When the GFC-swayed respondents were asked exactly what effect the crisis had on their decisions, the most popular response was ‘I now believe I will be better paid if I am the boss rather than someone else’, for 35%. In second was ‘I can now see potential in a franchise system that has been positively affected by the GFC’, for 30%, and third was ‘I had to delay my purchase’, for 26%.
When comparing the answer ‘I had to delay my purchase’ across genders, generations and states, males were most likely to have delayed it (15%) as were SA residents (24%) and Gen Ys (16%).
Looking at all respondents, the top three reasons for wanting to run their own business were:
Interestingly, income potential had dropped two places from top position in last year’s survey while job satisfaction and flexibility each moved up one place. WA respondents rated income most highly (52%) while it was least important for those in NSW (40%). Gender and generation-wise, it was an even split.
Mortgage Choice spokesperson Kristy Sheppard said, “Potential for income as a key motivation for purchasing a franchise is less important now than in 2009, perhaps due to Australians rethinking their priorities during the recent economic uncertainty. The proportion listing it as the chief reason to buy dropped by nine percentage points year on year. Has the ‘work to live’ mantra become stronger due to a wakeup call?”
When asked to describe which type of franchise buyer they were, the highest proportion (34%) related to: ‘Already a solid income earner, you want to continue earning decent dollars but are searching for the right kind of lifestyle that comes with running your own show, whether in the form of a home office by the ocean or a multi franchise operation with outlets in each state. For you, it is about work life balance.’
The top five most appealing factors for buying into a franchise system were:
The most common purchase and set-up spend was $50-100K (22%). 19% said under $50K, 17% said $100-150K, 15% said $200-300K, 13% said $150-200K, 7% said $300-400K and 7% said over $400K. This was a higher total spend than in the 2009 survey, perhaps indicating greater confidence amongst potential franchisees, more funds at their disposal and/or a willingness to put money on the table. Queenslanders were the most likely to spend over $400K (9%), as were males (7%) and Gen Xs (8%).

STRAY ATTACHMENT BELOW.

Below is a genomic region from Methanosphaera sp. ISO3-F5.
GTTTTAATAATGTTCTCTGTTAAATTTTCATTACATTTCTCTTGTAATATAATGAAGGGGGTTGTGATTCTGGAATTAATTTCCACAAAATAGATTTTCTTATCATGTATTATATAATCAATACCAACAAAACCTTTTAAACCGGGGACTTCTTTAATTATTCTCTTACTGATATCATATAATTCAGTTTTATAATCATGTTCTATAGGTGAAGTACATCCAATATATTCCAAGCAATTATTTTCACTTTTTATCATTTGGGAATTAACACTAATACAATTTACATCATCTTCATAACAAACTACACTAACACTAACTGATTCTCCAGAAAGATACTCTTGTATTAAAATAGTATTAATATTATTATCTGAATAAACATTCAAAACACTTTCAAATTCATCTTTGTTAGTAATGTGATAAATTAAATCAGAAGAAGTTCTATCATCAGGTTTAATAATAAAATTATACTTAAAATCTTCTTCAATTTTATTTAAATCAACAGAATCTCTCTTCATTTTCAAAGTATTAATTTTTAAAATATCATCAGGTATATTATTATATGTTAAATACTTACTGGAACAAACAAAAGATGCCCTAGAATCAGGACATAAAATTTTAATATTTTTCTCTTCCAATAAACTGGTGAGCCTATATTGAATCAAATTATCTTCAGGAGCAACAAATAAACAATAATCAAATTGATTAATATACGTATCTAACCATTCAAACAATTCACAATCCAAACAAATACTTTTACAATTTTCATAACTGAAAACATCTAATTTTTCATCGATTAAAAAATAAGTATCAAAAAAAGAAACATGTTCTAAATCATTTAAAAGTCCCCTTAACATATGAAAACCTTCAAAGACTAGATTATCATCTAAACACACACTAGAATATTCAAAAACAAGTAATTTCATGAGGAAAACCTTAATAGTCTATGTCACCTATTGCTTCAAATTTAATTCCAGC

As per last year, food related retail franchises were most popular. 53% of respondents listed ‘retail - food/restaurants/cafes’ as their chosen industry. This was in front by a long way, with ‘retail - other’ next (20%) then ‘tourism, leisure and accommodation’ (19%), ‘retail - fashion and accessories’ (19%) and ‘business and professional services’ at number five (18%). ‘Health, beauty and personal services’ (18%) followed, before ‘domestic/cleaning services’ (14%). ‘Education and training services’ and ‘information technology’ tied for ninth place at 13% each while ‘pet care’ (11%) rounded out the top ten.
It was a fairly even split between buying a new or existing franchise, with the latter marginally in front at 51% of respondents. This was an increase on 48% in last year’s survey. Interestingly, females were more likely to purchase an existing one (55%), as were NSW residents (55%) and Gen Xs (53%).
When asked about their biggest hurdles for the first 12 months of operation, respondents’ top five were:
Comparing this year’s responses to last year’s showed a lift in confidence around initial earnings, though the most popular response for ‘How much profit do you expect to earn in your first year?’ was still ‘break even’, at 23%. This was followed by $50-100K (22%), $20-50K (20%), $1-20K (17%), $100-200K (9%), ‘make a loss’ (5%), $200-500K (2%) and an optimistic 2% expected to earn over $500K.
QLD respondents were most confident about making a figure over $100K in the first year (19%), while NSW had the highest proportion expecting a loss (8%) and SA had the least (0%). Males were more confident of bringing in some kind of income (75%), as were Baby Boomers (84%).
The proportion of potential franchisees buying alone increased to 23% from 18% in last year’s survey. 53% will buy with a spouse/partner and 9% with a business partner, while 8% had a family member as co-contributor and 7% were unsure. NSW respondents were much more likely to buy solo (28%), as were males (27%) and Gen Ys (28%).
In terms of the best resource for franchise purchasing advice, these were the top to bottom rankings:
“In good news for job hunting Australians, 88% of our respondents said they would hire staff in their first year of operations. 34% will hire between one and two, 33% planned on between three and five, 13% said six to 10 and the remaining 8% were looking at an even higher number,” Ms Sheppard said.